General aviation is already paying its fair share of the cost to operate Lynden Pindling International Airport in Nassau, the Bahamas, AOPA argued, noting that a lack of transparency about the airport’s costs and expenses makes the contrary argument impossible to support.
AOPA expressed concerns about the proposed $28-per-passenger fee for international arrivals soon after the Nassau Airport Development Co. proposed the measure in August, justifying the imposition of an additional “airport improvement fee” in part on data showing that GA aircraft have in recent years accounted for about 40 percent of landings at the airport, while providing 11 percent of airport revenue.
“AOPA understands and supports the need for airports to have adequate funding to maintain the infrastructure and services necessary for the safety, accessibility, and efficiency of its users,” Cooper wrote. “However, AOPA is strongly against unnecessary, unfair, and unreasonable fees and charges that negatively impact and restrict the economic benefit general aviation provides.”
Cooper noted that international GA arrivals already pay a $29 fee for every person aboard, in addition to fees paid to FBOs and customs fees. GA aircraft use separate ramps and are smaller and lighter than air carrier aircraft, so GA operations result in less wear and tear.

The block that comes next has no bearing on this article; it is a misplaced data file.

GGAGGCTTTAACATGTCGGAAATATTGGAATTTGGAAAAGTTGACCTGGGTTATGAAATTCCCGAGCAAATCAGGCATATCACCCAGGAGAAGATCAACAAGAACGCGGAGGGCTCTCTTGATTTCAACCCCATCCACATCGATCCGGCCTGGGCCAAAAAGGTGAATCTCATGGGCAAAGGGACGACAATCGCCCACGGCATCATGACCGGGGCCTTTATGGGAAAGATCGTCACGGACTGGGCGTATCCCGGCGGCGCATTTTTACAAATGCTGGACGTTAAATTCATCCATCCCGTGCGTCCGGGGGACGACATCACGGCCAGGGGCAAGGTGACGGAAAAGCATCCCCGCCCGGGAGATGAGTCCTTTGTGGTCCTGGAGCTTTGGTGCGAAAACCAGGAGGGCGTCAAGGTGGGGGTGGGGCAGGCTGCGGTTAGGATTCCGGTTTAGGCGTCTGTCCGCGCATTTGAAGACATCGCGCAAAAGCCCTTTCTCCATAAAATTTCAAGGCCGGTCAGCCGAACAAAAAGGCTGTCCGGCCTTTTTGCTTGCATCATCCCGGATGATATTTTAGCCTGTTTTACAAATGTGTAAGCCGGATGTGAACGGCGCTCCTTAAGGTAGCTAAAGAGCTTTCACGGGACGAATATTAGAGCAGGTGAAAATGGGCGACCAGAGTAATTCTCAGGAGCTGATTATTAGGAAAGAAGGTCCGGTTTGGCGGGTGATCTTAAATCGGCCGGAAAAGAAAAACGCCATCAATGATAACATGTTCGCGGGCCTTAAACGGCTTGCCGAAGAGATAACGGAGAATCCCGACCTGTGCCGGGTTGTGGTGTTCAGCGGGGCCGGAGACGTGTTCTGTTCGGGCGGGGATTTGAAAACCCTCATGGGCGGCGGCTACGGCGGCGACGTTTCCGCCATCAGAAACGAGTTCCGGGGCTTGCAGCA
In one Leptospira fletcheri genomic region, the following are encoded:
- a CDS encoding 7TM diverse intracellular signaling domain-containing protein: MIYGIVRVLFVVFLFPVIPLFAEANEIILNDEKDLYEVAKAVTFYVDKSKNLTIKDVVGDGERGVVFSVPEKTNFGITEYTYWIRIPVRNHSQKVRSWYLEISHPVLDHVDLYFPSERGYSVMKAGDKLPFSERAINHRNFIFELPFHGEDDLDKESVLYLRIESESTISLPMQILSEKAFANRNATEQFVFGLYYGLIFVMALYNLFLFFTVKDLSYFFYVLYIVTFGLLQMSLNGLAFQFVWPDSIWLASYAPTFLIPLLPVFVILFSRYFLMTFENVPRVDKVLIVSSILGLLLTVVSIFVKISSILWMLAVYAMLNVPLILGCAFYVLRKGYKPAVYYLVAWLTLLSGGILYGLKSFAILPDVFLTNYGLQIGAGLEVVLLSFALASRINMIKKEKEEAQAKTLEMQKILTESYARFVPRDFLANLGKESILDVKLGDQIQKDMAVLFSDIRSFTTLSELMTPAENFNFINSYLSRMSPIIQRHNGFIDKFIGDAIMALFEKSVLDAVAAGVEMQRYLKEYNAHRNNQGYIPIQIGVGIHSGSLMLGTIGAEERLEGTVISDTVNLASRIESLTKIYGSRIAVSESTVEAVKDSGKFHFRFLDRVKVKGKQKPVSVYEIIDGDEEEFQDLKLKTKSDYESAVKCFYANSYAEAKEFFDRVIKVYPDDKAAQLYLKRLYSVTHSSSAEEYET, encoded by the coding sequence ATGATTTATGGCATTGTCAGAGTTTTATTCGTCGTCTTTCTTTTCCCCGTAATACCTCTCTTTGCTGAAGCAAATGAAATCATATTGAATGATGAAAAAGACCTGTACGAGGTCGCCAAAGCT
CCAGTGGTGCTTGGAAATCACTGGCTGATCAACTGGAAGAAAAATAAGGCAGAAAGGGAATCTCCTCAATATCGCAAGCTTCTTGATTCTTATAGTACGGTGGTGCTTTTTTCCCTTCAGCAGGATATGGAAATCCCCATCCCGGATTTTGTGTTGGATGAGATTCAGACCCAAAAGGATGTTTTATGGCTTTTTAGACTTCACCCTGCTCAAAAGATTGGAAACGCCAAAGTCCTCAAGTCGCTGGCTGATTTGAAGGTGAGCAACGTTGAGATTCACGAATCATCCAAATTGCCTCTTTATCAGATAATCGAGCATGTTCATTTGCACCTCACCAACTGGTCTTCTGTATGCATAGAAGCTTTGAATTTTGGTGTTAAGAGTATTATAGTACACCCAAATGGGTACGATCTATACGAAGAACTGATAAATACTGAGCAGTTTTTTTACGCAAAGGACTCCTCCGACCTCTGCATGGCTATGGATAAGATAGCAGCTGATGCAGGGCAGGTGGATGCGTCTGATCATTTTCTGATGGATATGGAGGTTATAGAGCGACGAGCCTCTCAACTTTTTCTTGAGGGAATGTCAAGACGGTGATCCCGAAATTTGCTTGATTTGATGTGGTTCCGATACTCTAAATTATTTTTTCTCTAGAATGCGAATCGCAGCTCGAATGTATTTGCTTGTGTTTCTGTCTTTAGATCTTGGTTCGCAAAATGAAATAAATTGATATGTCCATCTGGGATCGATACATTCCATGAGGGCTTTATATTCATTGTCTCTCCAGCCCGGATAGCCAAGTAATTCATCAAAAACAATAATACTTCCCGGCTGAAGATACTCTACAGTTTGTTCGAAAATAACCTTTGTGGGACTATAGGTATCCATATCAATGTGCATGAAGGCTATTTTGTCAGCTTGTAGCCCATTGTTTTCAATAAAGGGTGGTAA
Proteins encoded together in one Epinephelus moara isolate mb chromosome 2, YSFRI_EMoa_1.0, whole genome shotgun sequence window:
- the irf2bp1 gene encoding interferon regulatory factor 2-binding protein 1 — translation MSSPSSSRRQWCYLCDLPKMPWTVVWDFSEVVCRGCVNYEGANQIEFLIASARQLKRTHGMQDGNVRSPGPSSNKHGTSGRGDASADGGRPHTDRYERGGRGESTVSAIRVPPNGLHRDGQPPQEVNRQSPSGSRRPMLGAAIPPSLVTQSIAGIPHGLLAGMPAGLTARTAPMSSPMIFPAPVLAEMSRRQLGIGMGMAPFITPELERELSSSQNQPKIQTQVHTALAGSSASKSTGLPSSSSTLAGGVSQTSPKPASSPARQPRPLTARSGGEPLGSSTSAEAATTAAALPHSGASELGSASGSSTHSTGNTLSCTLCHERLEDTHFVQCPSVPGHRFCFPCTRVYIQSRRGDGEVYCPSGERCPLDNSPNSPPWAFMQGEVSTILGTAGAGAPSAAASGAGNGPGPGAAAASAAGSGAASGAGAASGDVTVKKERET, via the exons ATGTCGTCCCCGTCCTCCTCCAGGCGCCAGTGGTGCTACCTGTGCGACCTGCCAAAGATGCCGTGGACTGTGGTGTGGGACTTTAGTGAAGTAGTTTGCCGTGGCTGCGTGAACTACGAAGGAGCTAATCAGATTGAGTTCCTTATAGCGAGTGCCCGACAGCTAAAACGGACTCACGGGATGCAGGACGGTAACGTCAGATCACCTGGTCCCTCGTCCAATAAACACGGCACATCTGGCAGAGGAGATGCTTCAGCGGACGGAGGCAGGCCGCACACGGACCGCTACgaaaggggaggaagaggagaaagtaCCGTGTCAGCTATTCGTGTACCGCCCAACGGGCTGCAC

“From all accounts, GA currently contributes its fair share to LPIA considering GA's proportional needs and usages of the existing infrastructure and the fees currently paid” to FBOs, the airport, and the government, Cooper wrote. “In the spirit of fairness and reasonableness, AOPA recommends NAD withdraw this proposed modification to airport fees and charges notice.”
Cooper also noted that it remains unclear how the proceeds would be used if the airport does begin collecting that new $28-per-person fee in February.
“Demanding GA pay a greater share for maintenance and capital improvement costs related to runways, taxiways, parking ramps and terminal buildings that are either used exclusively by air carriers, or damaged at a disproportionate rate by air carrier operations is unnecessary, unfair, and unreasonable,” Cooper wrote. “And while GA is more than willing to pay for justified fees for services and infrastructure that provides direct benefits, it is unreasonable and unfair to expect any entity to pay for fees that are a result of the inability to adequately plan and save for expected debt payments and scheduled capital improvements.”
Cooper said AOPA appreciated the virtual stakeholder briefing on August 31 at which the Nassau Airport Development Co. expressed willingness to consider alternatives. Cooper noted that while the coronavirus pandemic devastated the tourism and air transport sectors, GA remained an active and resilient economic driver: “GA was able to continue to travel to areas like the Bahamas, bringing with it much needed economic benefit to airports and surrounding communities. Since many GA operators cannot pass on added fees and charges to customers, any additional exposure to costs will only discourage travel to those areas.”